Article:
Zawahiri has been preparing for this moment all his life, first setting up a jihadist cell in his native Cairo when he was only 15. Like many revolutionaries before him Zawahiri is the son of privilege – he’s from a prominent Egyptian family of ambassadors, lawyers and clerics.
As a teenager Zawahiri believed that the Egyptian government led by Anwar Sadat had abandoned Islam and therefore had to be overthrown. Sadat signed Egypt’s ceasefire agreement with Israel in 1979, effectively signing his own death warrant.
In 1981, now trained as a surgeon, Zawahiri was arrested along with hundreds of others for his alleged role in Sadat’s assassination and was imprisoned and tortured by Egyptian authorities, an experience that further radicalized him.
Once he was out of jail in the mid-1980s, Zawahiri made his way to Peshawar, Pakistan, where thousands of militant Arabs were then gathering to support the Afghan jihad against the Soviet Union.
It was there in 1986 that Zawahiri first met bin Laden, at that time the shy, monosyllabic son of a Saudi billionaire. For bin Laden the slightly older, cerebral Zawahiri presented an intriguing figure, someone far more experienced politically than himself. For Zawahiri, bin Laden also presented an interesting opportunity: someone who was on his way to becoming a genuine war hero in the jihad against the Soviets and whose deep pockets were well known. They would go on to embark on a marriage of convenience that would have hellish consequences.
During the late 1980s Zawahiri gradually won over bin Laden to his more expansionist view of jihad. Faraj Ismail, an Egyptian journalist who covered the Afghan war against the Soviets, recalls that it was Zawahiri “who got Osama to focus not only on the Afghan jihad, but regime change in the Arab world.”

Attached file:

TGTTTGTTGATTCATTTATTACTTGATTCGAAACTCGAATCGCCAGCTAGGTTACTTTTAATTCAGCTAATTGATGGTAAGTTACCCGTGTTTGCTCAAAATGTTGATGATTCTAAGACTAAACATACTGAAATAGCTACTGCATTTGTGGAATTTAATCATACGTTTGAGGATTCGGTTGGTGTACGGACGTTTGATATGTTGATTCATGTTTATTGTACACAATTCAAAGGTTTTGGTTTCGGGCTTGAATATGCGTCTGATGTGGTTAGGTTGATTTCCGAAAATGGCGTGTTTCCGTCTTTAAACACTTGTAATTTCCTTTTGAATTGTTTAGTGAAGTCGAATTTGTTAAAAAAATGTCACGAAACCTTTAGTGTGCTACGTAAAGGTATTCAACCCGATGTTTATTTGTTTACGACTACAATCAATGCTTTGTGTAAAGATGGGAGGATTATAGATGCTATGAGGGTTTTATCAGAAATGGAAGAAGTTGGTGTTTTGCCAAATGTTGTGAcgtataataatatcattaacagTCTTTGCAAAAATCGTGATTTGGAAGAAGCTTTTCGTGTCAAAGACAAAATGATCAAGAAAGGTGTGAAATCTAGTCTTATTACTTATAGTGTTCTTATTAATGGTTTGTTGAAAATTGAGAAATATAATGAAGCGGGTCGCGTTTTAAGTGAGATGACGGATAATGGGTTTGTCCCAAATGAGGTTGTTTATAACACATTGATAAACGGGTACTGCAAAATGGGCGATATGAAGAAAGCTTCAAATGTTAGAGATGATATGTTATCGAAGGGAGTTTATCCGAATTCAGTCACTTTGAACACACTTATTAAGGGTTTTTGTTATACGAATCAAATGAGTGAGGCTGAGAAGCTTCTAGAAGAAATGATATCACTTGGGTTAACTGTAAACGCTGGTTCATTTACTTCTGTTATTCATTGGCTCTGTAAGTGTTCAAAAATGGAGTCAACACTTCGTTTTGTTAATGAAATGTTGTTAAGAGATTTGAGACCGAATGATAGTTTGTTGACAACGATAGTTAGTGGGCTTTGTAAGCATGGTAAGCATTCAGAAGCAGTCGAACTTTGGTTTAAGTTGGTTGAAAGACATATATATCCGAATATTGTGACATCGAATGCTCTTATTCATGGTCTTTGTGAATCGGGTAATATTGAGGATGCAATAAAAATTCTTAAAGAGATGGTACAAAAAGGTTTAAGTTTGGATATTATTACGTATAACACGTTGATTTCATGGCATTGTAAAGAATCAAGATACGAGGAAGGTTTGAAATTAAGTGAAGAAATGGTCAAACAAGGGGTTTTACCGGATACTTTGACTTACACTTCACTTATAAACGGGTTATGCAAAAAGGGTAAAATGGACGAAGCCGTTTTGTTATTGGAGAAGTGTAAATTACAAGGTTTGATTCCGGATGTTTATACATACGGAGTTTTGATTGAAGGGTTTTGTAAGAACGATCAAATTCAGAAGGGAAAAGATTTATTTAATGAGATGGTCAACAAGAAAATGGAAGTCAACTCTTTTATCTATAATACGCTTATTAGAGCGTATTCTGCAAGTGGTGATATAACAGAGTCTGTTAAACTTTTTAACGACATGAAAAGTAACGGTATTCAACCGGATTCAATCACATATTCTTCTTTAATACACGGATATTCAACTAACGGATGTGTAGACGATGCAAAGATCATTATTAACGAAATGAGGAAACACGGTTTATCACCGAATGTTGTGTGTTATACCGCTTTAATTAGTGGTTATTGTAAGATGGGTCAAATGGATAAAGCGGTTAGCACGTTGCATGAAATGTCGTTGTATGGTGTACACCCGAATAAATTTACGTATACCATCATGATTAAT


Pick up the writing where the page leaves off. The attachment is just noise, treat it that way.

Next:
Bin Laden then took the next step, urging Zawahiri to see that the root of the problem was not simply the Arab “near enemy” regimes, but the “far enemy,” the United States, which propped up the status quo in the Middle East, a shift in strategy that took place when al Qaeda was based in Sudan in the early 1990s. Bin Laden lectured to his followers there about the necessity of attacking the United States without which the “near enemy” regimes could not survive. Noman Benotman, a Libyan militant who was then close to bin Laden and Zawahiri, recalled that, “Osama influenced Zawahiri with his idea: Forget about the ‘near enemy;’ the main enemy is the Americans.”
When Zawahiri first arrived in Taliban-controlled Afghanistan in 1997, following a six-month spell in a Russian jail, his relations with bin Laden were on a quite different footing than they had been a decade earlier. Bin Laden was now the head of a fast-expanding terrorist organization while Zawahiri was the penniless leader of an obscure Egyptian terrorist group.
It was now bin Laden who took Zawahiri under his wing. And even then bin Laden kept Zawahiri at some distance. It was only in the summer of 2001 that al Qaeda’s leader told Zawahiri the details of the coming attacks on New York and Washington, and that was only after Zawahiri’s Egyptian Jihad Group had formally merged with al Qaeda in June.
Bin Laden exercised near-total control over al Qaeda, whose members had to swear a religious oath personally to bin Laden, so ensuring blind loyalty to him. Bin Laden’s son Omar recalls that the men who worked for al Qaeda had a habit of requesting permission before they spoke with their leader, saying, “Dear prince: May I speak?” Even Zawahiri would ask bin Laden to be permitted to speak.
But now that he is the new boss of al Qaeda, Zawahiri has shown that he no longer feels bound by bin Laden’s previous decisions. In 2010 bin Laden instructed the Somali militant group al-Shabaab to keep its association with al Qaeda a secret, fearing that openly linking the two organizations would hinder Shabaab’s fundraising efforts. Zawahiri, who had petitioned bin Laden to reconsider his views about the proposed merger between al-Shabaab and al Qaeda, announced formal ties between the two groups in early 2012.